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In the enlightened world it's called robbery PDF Print E-mail
May 11, 2007 at 02:28 PM

Benny Ziffer, Ha'aretz
May 11, 2007

The discovery of Herod's tomb, or to be more precise a few fragments of dressed stone that one archaeology professor has concluded are the remains of Herod's sarcophagus, have preoccupied television news and magazine programs since Tuesday. Amid the general zeal of the Londons and the Kirschenbaums and their talking-heads colleagues for demonstrating their mastery of the history of the Second Temple period, and to revive debates from their youth movement days over whether Herod was good or bad for the Jews, one important detail was forgotten, or almost forgotten: that the excavation of this tomb of Herod was carried out in occupied territory, where Israel has no moral right to dig and certainly not to remove archaeological artifacts. In the enlightened world, what Israel is doing is called robbery.

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Palestinian Civil Society calls upon Arab Summit PDF Print E-mail
Mar 28, 2007 at 01:11 PM

“Protect Palestinian Refugees and Work for their Right of Return”

BADIL Resource Center for Palestinian Residency and Refugee Rights
28 March 2007

“Recent Israeli statements claiming readiness to engage with the Arab Initiative, if Arab states dropped the clause on the right of Palestinian refugees to return to their homes in accordance with UN Resolution 194, is nothing but yet another attempt to deceive Arabs and Palestinians and obtain free concessions... Any compromise of the rights of the refugees stands for the continuation of the Nakba (catastrophe) inflicted upon the Palestinian people since 1948 and perpetuates the conflict with Israel,” say Palestinian civil society organizations to Arab leaders convening today, in Riyadh, Saudi Arabia, for the summit of the Arab League.

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Israel planned for Lebanon war months in advance, PM says PDF Print E-mail
Mar 09, 2007 at 12:00 AM
  • Olmert's leaked testimony contradicts earlier remarks 
  • Criticism from inquiry may force resignation

Conal Urquhart in Tel Aviv
Friday March 9, 2007
The Guardian

Preparations for Israel's war in Lebanon last summer were drawn up at least four months before two Israeli soldiers were kidnapped by Hizbullah in July, Ehud Olmert, the prime minister, has admitted.

His submission to a commission of inquiry, leaked yesterday, contradicted the impression at the time that Israel was provoked into a battle for which it was ill-prepared. Mr Olmert told the Winograd commission, a panel of judges charged with investigating Israel's perceived defeat in the 34-day war, that he first discussed the possibility of war in January and asked to see military plans in March.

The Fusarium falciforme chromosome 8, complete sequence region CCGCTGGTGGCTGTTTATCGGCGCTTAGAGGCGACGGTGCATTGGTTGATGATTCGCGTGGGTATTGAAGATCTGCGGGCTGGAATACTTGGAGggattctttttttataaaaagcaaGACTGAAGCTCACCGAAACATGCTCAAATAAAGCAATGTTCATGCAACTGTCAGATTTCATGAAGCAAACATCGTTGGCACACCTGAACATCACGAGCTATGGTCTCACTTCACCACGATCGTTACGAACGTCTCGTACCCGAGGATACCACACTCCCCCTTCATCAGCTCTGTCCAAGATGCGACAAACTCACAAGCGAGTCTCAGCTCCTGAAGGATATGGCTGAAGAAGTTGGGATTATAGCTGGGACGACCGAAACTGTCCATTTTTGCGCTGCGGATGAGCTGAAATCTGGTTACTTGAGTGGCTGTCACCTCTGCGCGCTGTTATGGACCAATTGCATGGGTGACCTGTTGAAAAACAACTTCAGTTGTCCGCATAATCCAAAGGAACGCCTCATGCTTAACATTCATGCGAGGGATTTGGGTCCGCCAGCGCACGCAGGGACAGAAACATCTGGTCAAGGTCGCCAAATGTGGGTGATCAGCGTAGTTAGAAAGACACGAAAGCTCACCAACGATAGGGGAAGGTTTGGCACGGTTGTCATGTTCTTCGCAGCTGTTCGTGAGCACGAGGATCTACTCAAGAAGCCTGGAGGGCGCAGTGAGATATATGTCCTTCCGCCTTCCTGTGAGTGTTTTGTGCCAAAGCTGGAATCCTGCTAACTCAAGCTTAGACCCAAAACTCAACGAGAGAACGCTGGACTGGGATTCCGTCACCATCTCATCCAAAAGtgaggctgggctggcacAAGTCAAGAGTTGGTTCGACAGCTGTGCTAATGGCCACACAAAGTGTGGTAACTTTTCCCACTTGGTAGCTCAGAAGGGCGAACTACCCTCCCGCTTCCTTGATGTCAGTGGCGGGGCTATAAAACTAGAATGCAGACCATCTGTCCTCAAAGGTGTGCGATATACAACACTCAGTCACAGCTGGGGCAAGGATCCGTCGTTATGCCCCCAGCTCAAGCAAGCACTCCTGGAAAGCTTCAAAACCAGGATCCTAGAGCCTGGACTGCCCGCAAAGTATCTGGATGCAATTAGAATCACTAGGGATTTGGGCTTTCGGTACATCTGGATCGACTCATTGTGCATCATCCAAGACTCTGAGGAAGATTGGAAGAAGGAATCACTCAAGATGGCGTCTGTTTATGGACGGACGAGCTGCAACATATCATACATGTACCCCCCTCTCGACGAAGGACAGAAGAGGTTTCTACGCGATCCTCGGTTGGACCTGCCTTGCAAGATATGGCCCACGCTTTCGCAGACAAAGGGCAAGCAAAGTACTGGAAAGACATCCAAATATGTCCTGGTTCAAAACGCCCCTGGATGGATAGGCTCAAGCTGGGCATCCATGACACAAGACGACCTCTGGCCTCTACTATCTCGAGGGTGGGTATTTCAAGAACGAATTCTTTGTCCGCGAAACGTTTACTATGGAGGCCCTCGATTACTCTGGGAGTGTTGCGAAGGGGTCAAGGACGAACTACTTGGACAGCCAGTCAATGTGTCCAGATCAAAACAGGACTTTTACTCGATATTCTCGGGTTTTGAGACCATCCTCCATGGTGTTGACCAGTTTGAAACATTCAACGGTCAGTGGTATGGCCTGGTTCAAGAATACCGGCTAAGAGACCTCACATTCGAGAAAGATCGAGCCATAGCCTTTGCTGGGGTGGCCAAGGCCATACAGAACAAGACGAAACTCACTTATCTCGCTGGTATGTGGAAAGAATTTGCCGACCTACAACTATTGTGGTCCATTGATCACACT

According to the Ha'aretz daily, which obtained details of Mr Olmert's testimony, the prime minister chose a plan featuring air attacks on Lebanon and a limited ground operation that would be implemented following a Hizbullah abduction. Hizbullah had made several attempts to capture Israeli soldiers on the border since Israel withdrew from southern Lebanon in 2000.

Israeli commentators believed that Mr Olmert and Amir Peretz, the defence minister, took the opportunity of the kidnapping to show they could manage a war in spite of their limited military experience. But the outcome of the war seemed to highlight their lack of experience and also deficiencies in Israel's military planning.

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Mustafa Barghouti - Palestinian Defiance PDF Print E-mail
Apr 30, 2005 at 12:00 AM
Interview by Éric Hazan
[New Left Review 32, March-April 2005]

“The Ramallah doctor and activist, general secretary of the Al Mubadara coalition, on struggles against the Israeli Occupation, from the popular movement of the first Intifada to the tactical errors of the second, via the disaster of Oslo. As Abu Mazen is levered into place, what alternatives can combat both IDF stranglehold and the flyblown Palestinian Authority?”

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ISM’s response to the Rachel Corrie trial verdict
The International Solidarity Movement (ISM) is deeply concerned by the verdict of Judge Oded Gershon that absolved Israel’s military and state of the 2003 murder of American ISM activist Rachel Corrie. Rachel was crushed to death by an Israeli army bulldozer while protesting the demolition of a Palestinian home in the Gaza Strip.

Despite the American administration stating that the Israeli military investigation had not been "thorough, credible and transparent" and the Israeli government withholding key video and audio evidence, Judge Gershon found no fault in the investigation or in the conclusion that the military and state were not responsible for Rachel’s death. Judge Gershon ruled  that Rachel was to blame for her own murder and classifies her non-violent attempt to prevent war crimes as proof that Rachel was not a “thinking person".

By disregarding international law and granting Israeli war criminals impunity Judge Gershon’s verdict exemplifies the fact that Israel’s legal system cannot be trusted to administer justice according to international standards.The ISM calls on the international community to hold Israel accountable by supporting the Palestinian call for boycott, divestment and sanctions (BDS) and continuing to join the Palestinian struggle in the occupied Palestinian territories.
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